A Massachusetts State Police trooper relieved of duty after being accused of being drunk at work is back on the job, and the NBC10 Boston Investigators found dozens of internal affairs investigations in the 17-year veteran’s record.
Trooper Jonathan Brown has been re-assigned to a new barracks and put on desk duty since being relieved of duty on St. Patrick's Day pending an investigation into suspicions he was drunk.
That incident is still under investigation, but it is just the latest into a trooper with a history of substantiated complaints on the job.
Brown, reached by cell phone, declined to comment. The state police said they would not comment on personnel matters.
The NBC10 Boston Investigators found that since Brown joined the state police in 2001, he has had 36 complaints about or investigations into his conduct on the job. State police investigators found him responsible in 49 percent of the incidents.
“That’s certainly a lot of complaints,” said Al Donovan, a consultant to police departments on internal affairs investigations and a former Tewksbury police chief.
Donovan said the more active a trooper is, the more complaints he will have, but even unsustained complaints are cause for concern.
“Complaints from citizens are an early indicator that that person has to be looked at and there’s something going on in their life,” he said.
The sample of complaints and investigations that were considered “sustained” included a tense encounter with a citizen at a Dunkin' Donuts off the Massachusetts Turnpike in Framingham.
The person recorded the 2009 interaction after seeing the on-duty trooper park in the only handicap space.
In the video, Brown angrily rebuffs the citizen’s request for his name, though he finally did give it to him.
In two others, drivers say Brown screamed at them or intimidated them during traffic stops - angry, spitting and jumping up and down.
According to state police documents, he told one woman that “when you see a cruiser you show respect.”
He told another, “I’m going to teach you a (expletive) lesson.”
In documents from that investigation, a state police captain noted that Brown was the fourth “most frequently complained about trooper” out of more than 2,000 officers.
“Someone should be looking at and saying this is an issue, because that’s not something you want to be,” Donovan said.
In 2010, Brown worked eight hours of overtime on a construction detail, but also claimed he was testifying in court on a traffic violation at the same time. He charged the state another four hours of overtime for that same time.
He even wrote in his report that the driver didn't show up to court and therefore was found responsible for his ticket. But according to court documents, Brown was the no-show and the driver got off.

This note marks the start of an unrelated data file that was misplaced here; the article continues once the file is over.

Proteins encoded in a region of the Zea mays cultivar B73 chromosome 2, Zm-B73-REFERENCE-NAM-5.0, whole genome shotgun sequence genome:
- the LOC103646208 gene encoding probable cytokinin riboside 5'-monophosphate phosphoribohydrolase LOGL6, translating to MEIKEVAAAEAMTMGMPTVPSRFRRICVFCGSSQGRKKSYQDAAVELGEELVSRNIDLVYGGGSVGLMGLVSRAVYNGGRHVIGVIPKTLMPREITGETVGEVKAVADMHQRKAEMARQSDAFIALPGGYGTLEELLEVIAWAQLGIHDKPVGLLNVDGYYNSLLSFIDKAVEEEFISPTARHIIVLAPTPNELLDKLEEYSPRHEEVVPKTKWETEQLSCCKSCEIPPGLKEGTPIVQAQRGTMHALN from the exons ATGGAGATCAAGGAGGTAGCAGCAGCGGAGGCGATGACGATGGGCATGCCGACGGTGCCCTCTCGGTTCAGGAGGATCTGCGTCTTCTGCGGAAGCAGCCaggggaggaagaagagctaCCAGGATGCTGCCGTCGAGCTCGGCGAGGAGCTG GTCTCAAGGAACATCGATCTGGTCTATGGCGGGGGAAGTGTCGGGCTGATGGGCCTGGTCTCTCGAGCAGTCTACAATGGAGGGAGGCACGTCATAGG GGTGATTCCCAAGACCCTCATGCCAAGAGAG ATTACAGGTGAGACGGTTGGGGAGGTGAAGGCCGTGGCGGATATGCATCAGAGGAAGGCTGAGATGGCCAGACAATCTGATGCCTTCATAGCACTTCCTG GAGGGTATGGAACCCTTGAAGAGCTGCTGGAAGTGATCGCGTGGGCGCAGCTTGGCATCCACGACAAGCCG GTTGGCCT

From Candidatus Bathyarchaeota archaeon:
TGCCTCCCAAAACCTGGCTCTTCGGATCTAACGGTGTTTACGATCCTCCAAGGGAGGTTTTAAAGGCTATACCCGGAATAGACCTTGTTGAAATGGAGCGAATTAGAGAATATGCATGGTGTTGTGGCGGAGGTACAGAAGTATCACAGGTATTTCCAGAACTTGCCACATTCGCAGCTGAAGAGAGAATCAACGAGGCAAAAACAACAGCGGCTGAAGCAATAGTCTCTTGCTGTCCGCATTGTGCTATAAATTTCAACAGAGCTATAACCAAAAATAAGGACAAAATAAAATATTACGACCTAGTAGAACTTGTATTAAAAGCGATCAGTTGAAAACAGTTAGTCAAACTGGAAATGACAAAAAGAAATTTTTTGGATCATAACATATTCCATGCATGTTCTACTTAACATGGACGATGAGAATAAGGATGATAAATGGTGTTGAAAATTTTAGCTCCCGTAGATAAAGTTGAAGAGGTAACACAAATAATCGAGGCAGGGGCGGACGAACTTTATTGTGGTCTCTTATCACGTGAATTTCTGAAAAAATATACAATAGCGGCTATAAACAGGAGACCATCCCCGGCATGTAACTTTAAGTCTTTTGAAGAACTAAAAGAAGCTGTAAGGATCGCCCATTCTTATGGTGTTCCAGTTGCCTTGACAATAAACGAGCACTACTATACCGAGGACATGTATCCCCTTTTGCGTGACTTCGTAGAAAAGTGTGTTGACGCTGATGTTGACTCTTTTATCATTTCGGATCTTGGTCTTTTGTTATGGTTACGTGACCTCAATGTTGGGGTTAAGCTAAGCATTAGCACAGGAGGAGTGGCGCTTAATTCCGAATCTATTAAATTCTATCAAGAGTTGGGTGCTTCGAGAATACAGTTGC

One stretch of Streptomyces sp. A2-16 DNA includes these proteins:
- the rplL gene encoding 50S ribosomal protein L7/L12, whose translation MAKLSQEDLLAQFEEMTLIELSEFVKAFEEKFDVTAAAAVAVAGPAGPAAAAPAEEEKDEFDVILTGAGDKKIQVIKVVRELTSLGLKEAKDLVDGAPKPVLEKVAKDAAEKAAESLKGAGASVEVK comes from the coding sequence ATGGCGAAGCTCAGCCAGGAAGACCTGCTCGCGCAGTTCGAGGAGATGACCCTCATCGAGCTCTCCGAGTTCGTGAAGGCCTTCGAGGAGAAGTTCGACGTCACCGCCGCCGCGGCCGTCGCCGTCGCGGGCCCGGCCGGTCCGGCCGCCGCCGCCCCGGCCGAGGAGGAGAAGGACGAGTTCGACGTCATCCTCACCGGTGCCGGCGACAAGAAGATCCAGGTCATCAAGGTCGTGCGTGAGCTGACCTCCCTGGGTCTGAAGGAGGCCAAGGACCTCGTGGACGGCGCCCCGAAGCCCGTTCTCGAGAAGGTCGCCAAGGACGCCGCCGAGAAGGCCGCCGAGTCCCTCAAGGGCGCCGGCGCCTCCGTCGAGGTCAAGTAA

When the double dipping was discovered, Brown told investigators he got his days confused, but state police ruled it employee misconduct.
It is unclear how, or if, Brown was punished, because state police heavily redacted his report. Personnel information of state and municipal employees is exempt from the state’s public records law, and such information is routinely withheld from the public.
Brown’s internal affairs investigations, which are public records, did reference days without pay on some past incidents, along with repeated notes from supervisors saying that Brown’s growing file was a problem.
“These are all red flags and alerts that have been either missed or not addressed properly,” Donovan said.
Brown, a patrol trooper for part of his career, has been involved in seven on-duty crashes since 2014. He also was involved in five crashes on his personal driving history since joining the force in 2001.
He was found responsible for all five personal crashes and five of the on-duty crashes.
The seventh on-duty crash, which occurred last year near Logan Airport and sent a woman to the hospital, is still under investigation.
According to state police documents about that incident, Brown’s cruiser moved into the woman’s lane. Brown says he blacked out behind the wheel, and so he doesn't remember what happened.
In the accident report, the investigating officer at the scene wrote that “Trooper Brown was advised to submit…,” but we don’t know what he was being advised to submit to because the rest of the sentence was redacted by state police lawyers.
Donovan said the number of crashes, coupled with the allegations of being drunk on the job, should prompt state police to scrutinize Brown’s time on the road.
“Your first duty is to make sure he doesn’t get behind the wheel of a cruiser and endanger the public,” he said.
There are still unanswered questions about the March 17, 2018 incident. State police say Brown showed up to work at the Devens barracks drunk, but he wasn’t sent home until halfway through his shift.
It is unclear whether he drove his state vehicle to work, if he went on any calls in a cruiser or if he interacted with the public.
A state police spokesman said Brown would have to meet several conditions to return to full duty, and then they will decide if he is fit for duty. But state police refused to say what those conditions are.